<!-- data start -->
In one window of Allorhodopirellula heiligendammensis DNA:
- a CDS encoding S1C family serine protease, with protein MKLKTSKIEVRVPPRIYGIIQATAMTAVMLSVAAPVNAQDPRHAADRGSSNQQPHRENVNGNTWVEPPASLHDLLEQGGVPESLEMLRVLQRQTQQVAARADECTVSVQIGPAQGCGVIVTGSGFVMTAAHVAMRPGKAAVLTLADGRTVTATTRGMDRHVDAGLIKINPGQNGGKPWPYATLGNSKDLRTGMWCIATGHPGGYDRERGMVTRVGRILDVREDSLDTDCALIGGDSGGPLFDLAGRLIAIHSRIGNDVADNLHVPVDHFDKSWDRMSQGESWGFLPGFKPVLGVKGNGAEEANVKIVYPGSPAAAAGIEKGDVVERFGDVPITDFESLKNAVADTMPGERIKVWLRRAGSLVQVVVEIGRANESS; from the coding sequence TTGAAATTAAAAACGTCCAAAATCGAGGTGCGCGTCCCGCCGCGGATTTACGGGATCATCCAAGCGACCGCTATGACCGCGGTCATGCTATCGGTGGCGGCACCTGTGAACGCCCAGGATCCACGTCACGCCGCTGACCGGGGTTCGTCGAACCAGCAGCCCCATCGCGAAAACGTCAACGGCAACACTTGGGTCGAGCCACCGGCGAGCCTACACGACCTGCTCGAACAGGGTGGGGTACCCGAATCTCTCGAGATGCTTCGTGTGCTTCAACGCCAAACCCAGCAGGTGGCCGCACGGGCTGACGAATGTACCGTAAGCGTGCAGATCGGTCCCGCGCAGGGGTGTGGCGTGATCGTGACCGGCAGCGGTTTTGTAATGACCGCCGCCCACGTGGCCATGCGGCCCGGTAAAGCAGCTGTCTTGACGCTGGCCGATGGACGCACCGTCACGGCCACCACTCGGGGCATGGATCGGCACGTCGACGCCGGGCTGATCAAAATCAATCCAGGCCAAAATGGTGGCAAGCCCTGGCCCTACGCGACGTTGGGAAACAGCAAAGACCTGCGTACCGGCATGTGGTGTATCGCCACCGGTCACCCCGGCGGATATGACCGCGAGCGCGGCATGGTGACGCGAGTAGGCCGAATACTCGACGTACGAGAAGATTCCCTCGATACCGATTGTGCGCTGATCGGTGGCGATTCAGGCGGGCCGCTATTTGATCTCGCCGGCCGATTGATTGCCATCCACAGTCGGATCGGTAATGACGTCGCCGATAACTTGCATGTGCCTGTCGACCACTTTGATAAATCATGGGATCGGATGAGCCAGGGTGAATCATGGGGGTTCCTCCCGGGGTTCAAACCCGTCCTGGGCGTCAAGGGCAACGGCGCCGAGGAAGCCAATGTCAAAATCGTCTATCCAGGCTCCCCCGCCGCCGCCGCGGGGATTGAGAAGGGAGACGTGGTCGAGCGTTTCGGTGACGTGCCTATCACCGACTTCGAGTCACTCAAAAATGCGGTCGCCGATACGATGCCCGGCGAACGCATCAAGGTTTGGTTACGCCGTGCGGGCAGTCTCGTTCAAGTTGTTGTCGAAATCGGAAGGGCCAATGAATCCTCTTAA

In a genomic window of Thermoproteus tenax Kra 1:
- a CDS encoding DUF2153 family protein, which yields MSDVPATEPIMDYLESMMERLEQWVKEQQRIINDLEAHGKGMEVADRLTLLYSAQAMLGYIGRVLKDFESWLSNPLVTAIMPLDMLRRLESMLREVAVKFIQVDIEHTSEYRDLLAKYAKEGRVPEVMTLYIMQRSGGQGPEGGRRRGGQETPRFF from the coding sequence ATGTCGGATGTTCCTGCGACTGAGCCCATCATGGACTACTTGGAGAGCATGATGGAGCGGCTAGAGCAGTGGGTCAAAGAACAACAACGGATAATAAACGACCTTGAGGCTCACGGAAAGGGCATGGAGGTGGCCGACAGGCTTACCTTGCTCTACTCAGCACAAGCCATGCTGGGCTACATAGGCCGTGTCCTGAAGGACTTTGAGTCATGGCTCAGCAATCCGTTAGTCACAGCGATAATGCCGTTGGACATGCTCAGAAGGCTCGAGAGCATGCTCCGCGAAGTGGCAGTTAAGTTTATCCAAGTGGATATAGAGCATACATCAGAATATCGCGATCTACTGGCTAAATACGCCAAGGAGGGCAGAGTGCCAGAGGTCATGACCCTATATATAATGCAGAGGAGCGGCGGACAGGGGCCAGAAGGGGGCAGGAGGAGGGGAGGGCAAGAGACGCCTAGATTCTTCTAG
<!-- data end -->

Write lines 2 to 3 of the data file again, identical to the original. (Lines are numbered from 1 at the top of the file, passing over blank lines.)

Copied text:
- a CDS encoding S1C family serine protease, with protein MKLKTSKIEVRVPPRIYGIIQATAMTAVMLSVAAPVNAQDPRHAADRGSSNQQPHRENVNGNTWVEPPASLHDLLEQGGVPESLEMLRVLQRQTQQVAARADECTVSVQIGPAQGCGVIVTGSGFVMTAAHVAMRPGKAAVLTLADGRTVTATTRGMDRHVDAGLIKINPGQNGGKPWPYATLGNSKDLRTGMWCIATGHPGGYDRERGMVTRVGRILDVREDSLDTDCALIGGDSGGPLFDLAGRLIAIHSRIGNDVADNLHVPVDHFDKSWDRMSQGESWGFLPGFKPVLGVKGNGAEEANVKIVYPGSPAAAAGIEKGDVVERFGDVPITDFESLKNAVADTMPGERIKVWLRRAGSLVQVVVEIGRANESS; from the coding sequence TTGAAATTAAAAACGTCCAAAATCGAGGTGCGCGTCCCGCCGCGGATTTACGGGATCATCCAAGCGACCGCTATGACCGCGGTCATGCTATCGGTGGCGGCACCTGTGAACGCCCAGGATCCACGTCACGCCGCTGACCGGGGTTCGTCGAACCAGCAGCCCCATCGCGAAAACGTCAACGGCAACACTTGGGTCGAGCCACCGGCGAGCCTACACGACCTGCTCGAACAGGGTGGGGTACCCGAATCTCTCGAGATGCTTCGTGTGCTTCAACGCCAAACCCAGCAGGTGGCCGCACGGGCTGACGAATGTACCGTAAGCGTGCAGATCGGTCCCGCGCAGGGGTGTGGCGTGATCGTGACCGGCAGCGGTTTTGTAATGACCGCCGCCCACGTGGCCATGCGGCCCGGTAAAGCAGCTGTCTTGACGCTGGCCGATGGACGCACCGTCACGGCCACCACTCGGGGCATGGATCGGCACGTCGACGCCGGGCTGATCAAAATCAATCCAGGCCAAAATGGTGGCAAGCCCTGGCCCTACGCGACGTTGGGAAACAGCAAAGACCTGCGTACCGGCATGTGGTGTATCGCCACCGGTCACCCCGGCGGATATGACCGCGAGCGCGGCATGGTGACGCGAGTAGGCCGAATACTCGACGTACGAGAAGATTCCCTCGATACCGATTGTGCGCTGATCGGTGGCGATTCAGGCGGGCCGCTATTTGATCTCGCCGGCCGATTGATTGCCATCCACAGTCGGATCGGTAATGACGTCGCCGATAACTTGCATGTGCCTGTCGACCACTTTGATAAATCATGGGATCGGATGAGCCAGGGTGAATCATGGGGGTTCCTCCCGGGGTTCAAACCCGTCCTGGGCGTCAAGGGCAACGGCGCCGAGGAAGCCAATGTCAAAATCGTCTATCCAGGCTCCCCCGCCGCCGCCGCGGGGATTGAGAAGGGAGACGTGGTCGAGCGTTTCGGTGACGTGCCTATCACCGACTTCGAGTCACTCAAAAATGCGGTCGCCGATACGATGCCCGGCGAACGCATCAAGGTTTGGTTACGCCGTGCGGGCAGTCTCGTTCAAGTTGTTGTCGAAATCGGAAGGGCCAATGAATCCTCTTAA

In a genomic window of Thermoproteus tenax Kra 1: